The last time I was in Mississippi before this was more than a decade ago when we took an epic roadtrip through the Delta. We ate tons of Delta style tamales on that trip and they’ve been one of my favorite regional foods ever since then, I’m always on the prowl for them when in an area they might be found. While just about anywhere in the state is fair game for them the majority of spots are found in the Delta. But there’s at least one spot to be found in Biloxi and it’s reminiscent of the tamale stands that we visited on that 2012 roadtrip to New Orleans. Doris’ Hot Tamales was celebrating their 45th year in business when we visited last April. Its namesake was such a beloved local figure that the city named November 2nd “Doris’ Hot Tamales Day”. She’s since passed away but her daughter and grandkids were very happy to hear we were visiting from Chicago as they were headed that way for a family trip later that summer (I gave them some good pizza recs). I think I got a half dozen hot tamales to start and then ended up with six more after putting down the first six. I’ve never had a bad hot tamale down here and Doris’ was no exception. Click the link to my report from the Delta circa 2012 if you want to learn more about this fantastic regional snack with African-American roots.
After walking along the water and grabbing a couple drinks at a waterfront bar we made our way to the second crawfish boil of the day (get ‘em while you can). Yul’s Place was just my type of spot with its isolated island location reached by bridge and away from the casinos and such. Yul’s Place is a popular stop with locals for booze and boils and a good time to go with it. We sat out on the second level deck overlooking the coast. The crawfish served here were much more aggressively spiced than the previous stop so I preferred them but would be happy with either, especially here in Chicago.
With its Gulf Coast location just a short ride from New Orleans, po boys are popular too in the Biloxi area. There’s a handful of spots that specialize in them but we only had the stomache space for one. I ended up picking Quave Brothers off of pictures and reviews. It’s tough to pick which style of po boy I prefer, beef or seafood. I guess a fried shrimp more times than not but I also like a roast beef po boy now and then and so I was told they make a great one here. So after going back and forth we decided to try the roast beef with debris. Though some spots will serve it sliced it’s much better when in debris form which was the case with this place. Po Boy spots in Biloxi will press the sandwiches which is interesting. Not quite up to NOLA standards but better than most of them from outside of there.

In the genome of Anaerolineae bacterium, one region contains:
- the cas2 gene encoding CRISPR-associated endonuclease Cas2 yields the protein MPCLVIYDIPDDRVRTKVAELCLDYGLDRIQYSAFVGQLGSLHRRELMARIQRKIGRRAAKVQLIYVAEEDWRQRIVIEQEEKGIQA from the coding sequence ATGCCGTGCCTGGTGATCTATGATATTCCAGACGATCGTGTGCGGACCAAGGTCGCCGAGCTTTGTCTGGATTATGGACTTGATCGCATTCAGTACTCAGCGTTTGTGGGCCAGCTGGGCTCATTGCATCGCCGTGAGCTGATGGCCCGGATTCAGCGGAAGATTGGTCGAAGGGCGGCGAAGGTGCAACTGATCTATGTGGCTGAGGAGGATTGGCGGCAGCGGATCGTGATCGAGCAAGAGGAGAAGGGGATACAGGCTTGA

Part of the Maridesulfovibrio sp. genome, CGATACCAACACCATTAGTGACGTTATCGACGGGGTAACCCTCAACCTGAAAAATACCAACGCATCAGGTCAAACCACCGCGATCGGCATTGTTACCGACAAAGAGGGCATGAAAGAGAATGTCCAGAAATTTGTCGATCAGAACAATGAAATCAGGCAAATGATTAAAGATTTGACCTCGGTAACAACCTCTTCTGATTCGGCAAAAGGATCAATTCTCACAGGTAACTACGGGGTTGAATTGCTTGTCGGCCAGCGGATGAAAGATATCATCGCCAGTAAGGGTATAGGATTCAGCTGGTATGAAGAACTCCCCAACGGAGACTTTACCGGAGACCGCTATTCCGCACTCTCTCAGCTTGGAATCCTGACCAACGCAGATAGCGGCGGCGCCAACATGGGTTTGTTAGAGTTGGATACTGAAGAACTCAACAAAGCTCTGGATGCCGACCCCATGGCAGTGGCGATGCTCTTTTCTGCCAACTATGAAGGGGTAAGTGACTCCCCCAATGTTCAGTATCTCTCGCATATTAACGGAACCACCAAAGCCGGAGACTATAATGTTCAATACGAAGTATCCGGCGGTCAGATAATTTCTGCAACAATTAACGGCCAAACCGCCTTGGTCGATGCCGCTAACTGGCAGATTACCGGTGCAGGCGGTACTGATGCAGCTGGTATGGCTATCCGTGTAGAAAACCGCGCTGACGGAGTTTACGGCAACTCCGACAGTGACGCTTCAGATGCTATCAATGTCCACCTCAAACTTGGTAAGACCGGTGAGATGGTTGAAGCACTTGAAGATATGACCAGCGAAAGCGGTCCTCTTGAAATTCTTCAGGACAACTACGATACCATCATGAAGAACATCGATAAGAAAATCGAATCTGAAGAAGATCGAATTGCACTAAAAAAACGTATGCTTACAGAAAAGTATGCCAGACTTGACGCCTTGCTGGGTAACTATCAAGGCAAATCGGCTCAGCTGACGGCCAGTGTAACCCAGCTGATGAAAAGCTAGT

Parrain’s Jambalaya Kitchen was by the baseball stadium so we made plans to eat there before walking over to MGM Park for a Biloxi Shuckers baseball game. Parrains is a Cajun owned spot that gets lots of love for their jambalaya plus all the other Cajun dishes like boudin balls and gumbo. We shared a plate of classic chicken and sausage jambalaya and each got a cup of gumbo. Good stuff.
They did not have the char grilled oysters (discontinued) we thought they would at the baseball game so we ended up at this local bar for a burger afterward. The Project Lounge is a dive type spot that's not too rugged if that makes sense. The crowd was young and looking for a good time thus there were no bad vibes detected. Some say this is the place go for Biloxi's best burger (steak sandwiches are also popular). We split a cheeseburger which was of the thicker variety and cooked up right there behind the bar. Pretty standard stuff as far as ingredients and cooking of it goes, fresh beef, cheap bun cooked on a hot grill, but the burger itself was definitely not standard. It was f'ing awesome.
See ya next time @chibbqking
So great impressions;)